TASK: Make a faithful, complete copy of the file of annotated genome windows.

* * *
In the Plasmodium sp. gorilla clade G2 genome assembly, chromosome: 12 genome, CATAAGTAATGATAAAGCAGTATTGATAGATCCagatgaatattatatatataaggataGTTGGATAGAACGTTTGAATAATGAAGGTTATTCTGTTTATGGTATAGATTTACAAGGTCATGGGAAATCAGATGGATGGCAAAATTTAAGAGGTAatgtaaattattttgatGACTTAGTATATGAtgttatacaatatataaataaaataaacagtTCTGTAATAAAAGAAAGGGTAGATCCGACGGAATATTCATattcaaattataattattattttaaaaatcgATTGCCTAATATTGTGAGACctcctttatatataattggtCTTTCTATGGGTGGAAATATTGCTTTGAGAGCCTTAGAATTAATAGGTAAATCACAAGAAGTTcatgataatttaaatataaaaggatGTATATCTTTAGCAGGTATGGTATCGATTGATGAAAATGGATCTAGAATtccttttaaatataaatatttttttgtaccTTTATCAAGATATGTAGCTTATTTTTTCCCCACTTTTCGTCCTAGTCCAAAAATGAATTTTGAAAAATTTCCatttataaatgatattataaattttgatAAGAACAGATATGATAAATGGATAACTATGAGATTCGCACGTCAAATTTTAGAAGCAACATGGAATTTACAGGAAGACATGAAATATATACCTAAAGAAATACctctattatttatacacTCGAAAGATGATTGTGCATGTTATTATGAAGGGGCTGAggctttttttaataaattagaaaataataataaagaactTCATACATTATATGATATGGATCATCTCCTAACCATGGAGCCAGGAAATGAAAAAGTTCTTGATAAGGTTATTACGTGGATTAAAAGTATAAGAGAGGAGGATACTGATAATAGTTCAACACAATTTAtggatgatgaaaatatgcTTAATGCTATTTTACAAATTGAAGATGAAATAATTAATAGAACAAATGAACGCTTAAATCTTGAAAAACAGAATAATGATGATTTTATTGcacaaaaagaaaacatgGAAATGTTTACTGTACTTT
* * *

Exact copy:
In the Plasmodium sp. gorilla clade G2 genome assembly, chromosome: 12 genome, CATAAGTAATGATAAAGCAGTATTGATAGATCCagatgaatattatatatataaggataGTTGGATAGAACGTTTGAATAATGAAGGTTATTCTGTTTATGGTATAGATTTACAAGGTCATGGGAAATCAGATGGATGGCAAAATTTAAGAGGTAatgtaaattattttgatGACTTAGTATATGAtgttatacaatatataaataaaataaacagtTCTGTAATAAAAGAAAGGGTAGATCCGACGGAATATTCATattcaaattataattattattttaaaaatcgATTGCCTAATATTGTGAGACctcctttatatataattggtCTTTCTATGGGTGGAAATATTGCTTTGAGAGCCTTAGAATTAATAGGTAAATCACAAGAAGTTcatgataatttaaatataaaaggatGTATATCTTTAGCAGGTATGGTATCGATTGATGAAAATGGATCTAGAATtccttttaaatataaatatttttttgtaccTTTATCAAGATATGTAGCTTATTTTTTCCCCACTTTTCGTCCTAGTCCAAAAATGAATTTTGAAAAATTTCCatttataaatgatattataaattttgatAAGAACAGATATGATAAATGGATAACTATGAGATTCGCACGTCAAATTTTAGAAGCAACATGGAATTTACAGGAAGACATGAAATATATACCTAAAGAAATACctctattatttatacacTCGAAAGATGATTGTGCATGTTATTATGAAGGGGCTGAggctttttttaataaattagaaaataataataaagaactTCATACATTATATGATATGGATCATCTCCTAACCATGGAGCCAGGAAATGAAAAAGTTCTTGATAAGGTTATTACGTGGATTAAAAGTATAAGAGAGGAGGATACTGATAATAGTTCAACACAATTTAtggatgatgaaaatatgcTTAATGCTATTTTACAAATTGAAGATGAAATAATTAATAGAACAAATGAACGCTTAAATCTTGAAAAACAGAATAATGATGATTTTATTGcacaaaaagaaaacatgGAAATGTTTACTGTACTTT